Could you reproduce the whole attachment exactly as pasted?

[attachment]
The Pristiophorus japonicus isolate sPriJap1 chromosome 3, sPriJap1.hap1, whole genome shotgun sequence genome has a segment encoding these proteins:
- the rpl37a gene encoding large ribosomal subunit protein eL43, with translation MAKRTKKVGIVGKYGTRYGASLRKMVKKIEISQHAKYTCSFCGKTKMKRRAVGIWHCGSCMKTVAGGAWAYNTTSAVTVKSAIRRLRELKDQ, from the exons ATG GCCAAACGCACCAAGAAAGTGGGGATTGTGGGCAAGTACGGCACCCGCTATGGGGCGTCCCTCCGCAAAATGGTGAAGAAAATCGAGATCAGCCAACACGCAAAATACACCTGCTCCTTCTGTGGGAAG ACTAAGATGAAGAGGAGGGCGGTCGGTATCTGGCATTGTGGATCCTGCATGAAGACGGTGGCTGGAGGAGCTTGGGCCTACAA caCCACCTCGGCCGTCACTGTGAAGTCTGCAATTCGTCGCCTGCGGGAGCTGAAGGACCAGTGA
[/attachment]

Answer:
The Pristiophorus japonicus isolate sPriJap1 chromosome 3, sPriJap1.hap1, whole genome shotgun sequence genome has a segment encoding these proteins:
- the rpl37a gene encoding large ribosomal subunit protein eL43, with translation MAKRTKKVGIVGKYGTRYGASLRKMVKKIEISQHAKYTCSFCGKTKMKRRAVGIWHCGSCMKTVAGGAWAYNTTSAVTVKSAIRRLRELKDQ, from the exons ATG GCCAAACGCACCAAGAAAGTGGGGATTGTGGGCAAGTACGGCACCCGCTATGGGGCGTCCCTCCGCAAAATGGTGAAGAAAATCGAGATCAGCCAACACGCAAAATACACCTGCTCCTTCTGTGGGAAG ACTAAGATGAAGAGGAGGGCGGTCGGTATCTGGCATTGTGGATCCTGCATGAAGACGGTGGCTGGAGGAGCTTGGGCCTACAA caCCACCTCGGCCGTCACTGTGAAGTCTGCAATTCGTCGCCTGCGGGAGCTGAAGGACCAGTGA